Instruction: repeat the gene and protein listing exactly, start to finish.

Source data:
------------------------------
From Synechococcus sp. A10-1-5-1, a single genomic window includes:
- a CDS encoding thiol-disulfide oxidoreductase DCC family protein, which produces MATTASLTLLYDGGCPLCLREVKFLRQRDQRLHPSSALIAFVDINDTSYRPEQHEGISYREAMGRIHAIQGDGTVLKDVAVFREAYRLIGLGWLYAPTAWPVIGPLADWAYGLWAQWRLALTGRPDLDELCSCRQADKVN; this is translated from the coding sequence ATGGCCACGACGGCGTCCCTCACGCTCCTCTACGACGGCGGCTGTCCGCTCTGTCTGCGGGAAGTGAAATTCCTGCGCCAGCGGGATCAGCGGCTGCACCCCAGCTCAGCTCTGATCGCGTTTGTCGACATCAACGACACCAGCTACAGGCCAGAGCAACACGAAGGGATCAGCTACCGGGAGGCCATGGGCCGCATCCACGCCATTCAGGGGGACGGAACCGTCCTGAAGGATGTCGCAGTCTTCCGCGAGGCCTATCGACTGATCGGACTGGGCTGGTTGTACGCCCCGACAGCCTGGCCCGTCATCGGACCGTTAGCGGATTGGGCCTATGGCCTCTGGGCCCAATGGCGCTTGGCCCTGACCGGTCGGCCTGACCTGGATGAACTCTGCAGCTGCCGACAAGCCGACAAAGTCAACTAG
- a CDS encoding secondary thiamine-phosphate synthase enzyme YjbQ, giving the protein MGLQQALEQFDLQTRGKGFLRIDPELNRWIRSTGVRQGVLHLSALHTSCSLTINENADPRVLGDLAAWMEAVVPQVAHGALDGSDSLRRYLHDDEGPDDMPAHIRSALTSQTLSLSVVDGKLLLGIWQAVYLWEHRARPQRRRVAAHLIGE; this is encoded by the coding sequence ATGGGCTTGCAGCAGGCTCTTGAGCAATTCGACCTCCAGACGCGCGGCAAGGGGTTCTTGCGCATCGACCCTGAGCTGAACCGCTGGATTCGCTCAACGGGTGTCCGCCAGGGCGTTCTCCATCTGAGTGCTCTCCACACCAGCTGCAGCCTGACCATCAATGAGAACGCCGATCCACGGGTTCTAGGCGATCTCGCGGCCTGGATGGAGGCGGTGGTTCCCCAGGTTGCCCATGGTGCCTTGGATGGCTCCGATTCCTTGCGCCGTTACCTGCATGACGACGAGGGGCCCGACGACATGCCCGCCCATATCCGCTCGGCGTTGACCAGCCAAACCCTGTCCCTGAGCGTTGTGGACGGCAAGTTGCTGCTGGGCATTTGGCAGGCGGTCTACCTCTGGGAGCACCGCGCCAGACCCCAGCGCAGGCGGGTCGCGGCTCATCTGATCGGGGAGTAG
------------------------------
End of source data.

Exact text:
From Synechococcus sp. A10-1-5-1, a single genomic window includes:
- a CDS encoding thiol-disulfide oxidoreductase DCC family protein, which produces MATTASLTLLYDGGCPLCLREVKFLRQRDQRLHPSSALIAFVDINDTSYRPEQHEGISYREAMGRIHAIQGDGTVLKDVAVFREAYRLIGLGWLYAPTAWPVIGPLADWAYGLWAQWRLALTGRPDLDELCSCRQADKVN; this is translated from the coding sequence ATGGCCACGACGGCGTCCCTCACGCTCCTCTACGACGGCGGCTGTCCGCTCTGTCTGCGGGAAGTGAAATTCCTGCGCCAGCGGGATCAGCGGCTGCACCCCAGCTCAGCTCTGATCGCGTTTGTCGACATCAACGACACCAGCTACAGGCCAGAGCAACACGAAGGGATCAGCTACCGGGAGGCCATGGGCCGCATCCACGCCATTCAGGGGGACGGAACCGTCCTGAAGGATGTCGCAGTCTTCCGCGAGGCCTATCGACTGATCGGACTGGGCTGGTTGTACGCCCCGACAGCCTGGCCCGTCATCGGACCGTTAGCGGATTGGGCCTATGGCCTCTGGGCCCAATGGCGCTTGGCCCTGACCGGTCGGCCTGACCTGGATGAACTCTGCAGCTGCCGACAAGCCGACAAAGTCAACTAG
- a CDS encoding secondary thiamine-phosphate synthase enzyme YjbQ, giving the protein MGLQQALEQFDLQTRGKGFLRIDPELNRWIRSTGVRQGVLHLSALHTSCSLTINENADPRVLGDLAAWMEAVVPQVAHGALDGSDSLRRYLHDDEGPDDMPAHIRSALTSQTLSLSVVDGKLLLGIWQAVYLWEHRARPQRRRVAAHLIGE; this is encoded by the coding sequence ATGGGCTTGCAGCAGGCTCTTGAGCAATTCGACCTCCAGACGCGCGGCAAGGGGTTCTTGCGCATCGACCCTGAGCTGAACCGCTGGATTCGCTCAACGGGTGTCCGCCAGGGCGTTCTCCATCTGAGTGCTCTCCACACCAGCTGCAGCCTGACCATCAATGAGAACGCCGATCCACGGGTTCTAGGCGATCTCGCGGCCTGGATGGAGGCGGTGGTTCCCCAGGTTGCCCATGGTGCCTTGGATGGCTCCGATTCCTTGCGCCGTTACCTGCATGACGACGAGGGGCCCGACGACATGCCCGCCCATATCCGCTCGGCGTTGACCAGCCAAACCCTGTCCCTGAGCGTTGTGGACGGCAAGTTGCTGCTGGGCATTTGGCAGGCGGTCTACCTCTGGGAGCACCGCGCCAGACCCCAGCGCAGGCGGGTCGCGGCTCATCTGATCGGGGAGTAG